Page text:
Wozniacki is an ascending star -- who keeps shining brighter

by | The Sports Xchange/CBSSports.com
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NEW YORK -- She's not there yet, not holding the winner's trophy. There still are three more matches. "I feel like everything is possible," said Caroline Wozniacki. She is in full flight, an athlete in ascendancy, for whom nothing seems impossible.

This time the opponent wasn't one of those wild cards like Chelsey Gullickson or one of those players from the depths like Kai-Chen Chang, No. 84 in the rankings, or Yung-Jan Chan, No. 77, that Wozniacki was certain to beat.

It was Maria Sharapova, a three-time Grand Slam champion who was playing Wozniacki on Monday, on Labor Day. It was another tall blonde who pounds a tennis ball as if it were a punching bag.

It was an opponent who would in the fourth round of the U.S. Open provide tennis and Wozniacki herself an honest evaluation of where she stands in the game.

She stands very high indeed.

Wozniacki, the Wonderful Wizard of Woz, took apart Sharapova, 6-3, 6-4. Well, Sharapova took Sharapova apart. She made 36 unforced errors. She had nine double faults. The Woz had Sharapova off balance, out of rhythm. The Woz had Sharapova frustrated.

She's a human backboard, Wozniacki. Whatever Sharapova hit, wherever Sharapova hit, onto the middle of the court, into the corners, powerful shots, the ball came ripping back at her.

"She's retrieving a lot of balls," Sharapova said. "You know she served really well today. She used the wind really well, especially playing against the wind. She was able to use many things to her advantage. I wasn't able to capitalize."

Only two more matches for Wozniacki, the No. 1 seed, to make it to the women's final a second consecutive year. The first will be against Dominika Cibulkova of Slovenia. She's 5-feet-3. Wozniacki is 5-feet-10. And on a roll. That's not a match. That's a mismatch.

"She's at the top of her game," Sharapova said of The Woz, who has won 19 of 20 matches since a loss at Wimbledon and who has won the last three tournaments since the beginning of August.

"Obviously, she's playing the best tennis of her career. ... This is a great opportunity for her."

Wozniacki, 20, born of Polish parents in Odense, Denmark, is agile and strong and beautiful, all of which add to both her game and her image. She lost in last year's final to Kim Clijsters, but 12 months have made a difference.

"I've improved a lot," said Wozniacki, "not only physically, but I believe in myself more. I believe I can do it. I also think I mix up my game a little more than last year."

She mixed up Sharapova, who kept trying to hit winners and instead kept hitting balls into the net or beyond the lines.

Maria wasn't awful. Anything but. She helped produce wonderful tennis, enticing tennis. Together, they put on an entertaining match. One rally was 29 balls. Whap. Whap. Whap. It's just that eventually Wozniacki would win the points. Or Sharapova would lose them.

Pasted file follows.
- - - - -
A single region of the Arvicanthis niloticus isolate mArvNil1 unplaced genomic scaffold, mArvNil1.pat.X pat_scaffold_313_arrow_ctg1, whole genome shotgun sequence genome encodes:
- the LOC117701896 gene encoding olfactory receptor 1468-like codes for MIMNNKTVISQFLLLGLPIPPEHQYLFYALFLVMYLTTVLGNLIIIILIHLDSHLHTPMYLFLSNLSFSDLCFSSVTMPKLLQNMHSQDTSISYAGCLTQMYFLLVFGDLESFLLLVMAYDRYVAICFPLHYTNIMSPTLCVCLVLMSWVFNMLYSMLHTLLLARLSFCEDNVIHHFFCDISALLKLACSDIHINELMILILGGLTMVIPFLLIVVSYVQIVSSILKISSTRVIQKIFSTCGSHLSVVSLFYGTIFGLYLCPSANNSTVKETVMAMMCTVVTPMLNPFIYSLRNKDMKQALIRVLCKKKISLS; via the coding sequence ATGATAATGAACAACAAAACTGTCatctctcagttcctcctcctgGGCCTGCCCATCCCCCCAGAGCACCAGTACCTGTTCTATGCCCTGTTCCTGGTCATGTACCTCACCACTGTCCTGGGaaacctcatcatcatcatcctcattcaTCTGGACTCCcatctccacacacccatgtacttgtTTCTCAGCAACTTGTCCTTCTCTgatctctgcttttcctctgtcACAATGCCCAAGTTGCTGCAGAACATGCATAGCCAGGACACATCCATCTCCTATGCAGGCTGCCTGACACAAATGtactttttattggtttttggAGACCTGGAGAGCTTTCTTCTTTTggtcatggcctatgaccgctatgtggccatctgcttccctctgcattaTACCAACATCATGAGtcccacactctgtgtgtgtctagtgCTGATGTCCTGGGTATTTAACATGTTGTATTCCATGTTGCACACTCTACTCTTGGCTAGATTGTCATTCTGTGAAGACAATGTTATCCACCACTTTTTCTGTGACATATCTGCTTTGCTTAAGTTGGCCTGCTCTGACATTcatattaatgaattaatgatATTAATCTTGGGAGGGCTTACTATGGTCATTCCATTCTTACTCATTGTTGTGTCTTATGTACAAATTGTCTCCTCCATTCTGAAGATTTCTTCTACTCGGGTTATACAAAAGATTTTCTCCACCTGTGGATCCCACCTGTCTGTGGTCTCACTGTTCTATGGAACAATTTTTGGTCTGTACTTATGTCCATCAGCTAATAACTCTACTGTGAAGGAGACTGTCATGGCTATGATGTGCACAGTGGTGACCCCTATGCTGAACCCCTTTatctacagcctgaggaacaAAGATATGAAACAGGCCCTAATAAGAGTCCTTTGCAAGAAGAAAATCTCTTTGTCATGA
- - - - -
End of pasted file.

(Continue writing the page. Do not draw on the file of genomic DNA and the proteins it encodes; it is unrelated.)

"Against someone that's playing really well," said Sharapova, "playing with a lot of confidence, it's important to take those chances that you have, the very few that come your way."

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Clijsters and Venus Williams, who are in line to meet in one semifinal, are on the other side of the draw. They're in Wozniacki's class. They've won Slams, which the Woz has not. But Wozniacki keeps getting better. She lost seven games Monday but still has dropped a total of only 10 games in four matches this Open.

"I made her do those errors," Wozniacki said of Sharapova in English not quite as effective as her game. "I felt like I was playing well out there. ... I was going out there and I knew I could win."

That's the mentality of a successful athlete. No doubts. No worries. You might call it a zone, that indescribable area when anything and everything works. Or you might call it as the perfect blend of mind and body, knowing what you wish to do and then capably doing it.

Darren Cahill, a coach and television commentator, labels it the X factor. "She hates to lose," was the Cahill analysis.

Her father was a pro soccer star. Her mother was a member of a national volleyball team. She learned well. Wozniacki is a persistent young lady.

"I never give up," was her self-analysis. "Doesn't matter what the score is. And I think that makes me tough to beat as well. I think that's one of my strengths."

Sharapova changed her tactics at times, going to the net, and said afterward, "I could have been more aggressive. I didn't do it enough, and that allowed her to stand on the baseline and keep retrieving balls. That's what she does best. When she had the opportunity to step in, she took it and went for her shots. Then I was on the defense."

Then, in truth, Sharapova was on the run.

"For me," agreed Wozniacki, "it was important to keep as many balls in the court but still try to move her around and try to dictate as well."

It worked. Brilliantly.

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